HELENA — Bozeman city officials say they are preparing for President Barack Obama to visit next week — an event that would bring the president to the home state of the senator leading bipartisan health care talks.
Montana has become important in the health care overhaul debate as U.S. Sen. Max Baucus uses his powerful Finance Committee chairmanship to steer the Senate’s negotiations — talks that are dragging on longer than many Democratic leaders would like.
Obama has signaled impatience, and warned that he will eventually push forward with health care reform even if Baucus’ small group of Democrats and Republicans fail to cut a deal.
Officials have not yet revealed what the president’s Montana visit will entail, but Obama been pushing his policy priorities — including health care — at events around the country, including a stop in Indiana on Wednesday and plans for another town-hall style event next week in New Hampshire.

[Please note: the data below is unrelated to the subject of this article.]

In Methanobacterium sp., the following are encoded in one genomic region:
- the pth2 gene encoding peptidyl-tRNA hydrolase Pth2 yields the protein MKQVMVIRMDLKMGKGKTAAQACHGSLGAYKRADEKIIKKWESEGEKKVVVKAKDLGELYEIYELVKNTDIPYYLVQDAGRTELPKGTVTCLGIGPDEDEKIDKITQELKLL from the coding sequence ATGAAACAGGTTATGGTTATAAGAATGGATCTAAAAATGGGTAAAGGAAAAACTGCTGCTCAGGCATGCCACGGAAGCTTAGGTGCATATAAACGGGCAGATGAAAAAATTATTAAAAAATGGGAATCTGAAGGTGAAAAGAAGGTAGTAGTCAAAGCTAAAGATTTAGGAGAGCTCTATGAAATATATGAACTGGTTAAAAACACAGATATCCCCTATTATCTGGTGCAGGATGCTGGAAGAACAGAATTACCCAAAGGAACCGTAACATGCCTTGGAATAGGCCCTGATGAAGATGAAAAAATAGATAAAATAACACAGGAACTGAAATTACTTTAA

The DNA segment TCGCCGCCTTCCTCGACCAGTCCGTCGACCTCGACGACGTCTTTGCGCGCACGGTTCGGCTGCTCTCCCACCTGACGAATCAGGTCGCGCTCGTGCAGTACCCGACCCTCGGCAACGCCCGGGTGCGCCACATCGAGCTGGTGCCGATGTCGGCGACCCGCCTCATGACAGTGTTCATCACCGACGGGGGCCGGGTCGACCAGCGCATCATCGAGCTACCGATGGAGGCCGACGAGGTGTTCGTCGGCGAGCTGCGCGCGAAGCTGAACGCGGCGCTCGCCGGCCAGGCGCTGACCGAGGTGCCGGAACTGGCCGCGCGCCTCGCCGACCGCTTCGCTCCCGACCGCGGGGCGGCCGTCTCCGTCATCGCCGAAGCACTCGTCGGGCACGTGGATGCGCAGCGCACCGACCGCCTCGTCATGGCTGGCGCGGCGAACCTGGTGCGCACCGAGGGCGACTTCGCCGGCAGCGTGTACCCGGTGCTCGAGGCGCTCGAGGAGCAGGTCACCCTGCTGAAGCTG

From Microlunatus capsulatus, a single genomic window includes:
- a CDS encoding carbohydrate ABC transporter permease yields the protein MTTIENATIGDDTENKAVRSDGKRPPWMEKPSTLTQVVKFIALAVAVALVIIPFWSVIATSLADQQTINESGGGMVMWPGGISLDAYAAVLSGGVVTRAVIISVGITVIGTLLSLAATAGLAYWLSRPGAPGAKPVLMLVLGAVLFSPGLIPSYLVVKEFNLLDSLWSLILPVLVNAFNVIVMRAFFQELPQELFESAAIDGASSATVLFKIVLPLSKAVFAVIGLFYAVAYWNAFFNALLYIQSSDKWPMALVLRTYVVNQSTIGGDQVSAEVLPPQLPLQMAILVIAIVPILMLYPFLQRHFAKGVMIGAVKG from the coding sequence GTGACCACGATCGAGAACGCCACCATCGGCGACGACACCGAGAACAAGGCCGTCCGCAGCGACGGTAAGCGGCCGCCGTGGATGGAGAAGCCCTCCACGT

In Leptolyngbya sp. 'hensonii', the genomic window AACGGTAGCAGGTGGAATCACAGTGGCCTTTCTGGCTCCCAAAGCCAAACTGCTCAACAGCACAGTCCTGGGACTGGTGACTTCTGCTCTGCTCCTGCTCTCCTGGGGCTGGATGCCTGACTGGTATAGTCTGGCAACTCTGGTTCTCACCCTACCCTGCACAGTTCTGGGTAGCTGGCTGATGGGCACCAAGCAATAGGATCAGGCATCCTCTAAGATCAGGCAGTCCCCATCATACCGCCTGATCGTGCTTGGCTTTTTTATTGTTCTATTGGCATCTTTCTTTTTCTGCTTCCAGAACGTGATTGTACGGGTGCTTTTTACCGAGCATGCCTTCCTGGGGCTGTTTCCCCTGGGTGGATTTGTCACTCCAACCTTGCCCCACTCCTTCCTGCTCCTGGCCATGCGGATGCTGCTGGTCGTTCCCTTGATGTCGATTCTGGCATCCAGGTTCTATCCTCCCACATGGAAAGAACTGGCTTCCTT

The White House would not confirm the planned stop in Montana.
Bozeman Police Chief Mark Tymrak said he had been authorized to verify that Obama would stop in the city late next week, but said all other questions would have to go through the Secret Service. Mayor Kaaren Jacobson said officials were expecting Obama to visit next Friday and that she hopes to know the specifics on Monday.
Obama made a number of stops last year in Montana as a candidate, showering the state with unprecedented presidential campaign attention. He still lost the Republican-leaning state to Republican John McCain, although he came much closer to carrying the state than other recent Democratic presidential candidates.
Obama said Wednesday that he’s determined to get an overhaul of the health care system before the end of the year.
Baucus’ office said it would not yet comment on the visit.
On Tuesday, emerging from a meeting with Obama over the status of health care talks, Baucus and others promised the Democrats would remain unified.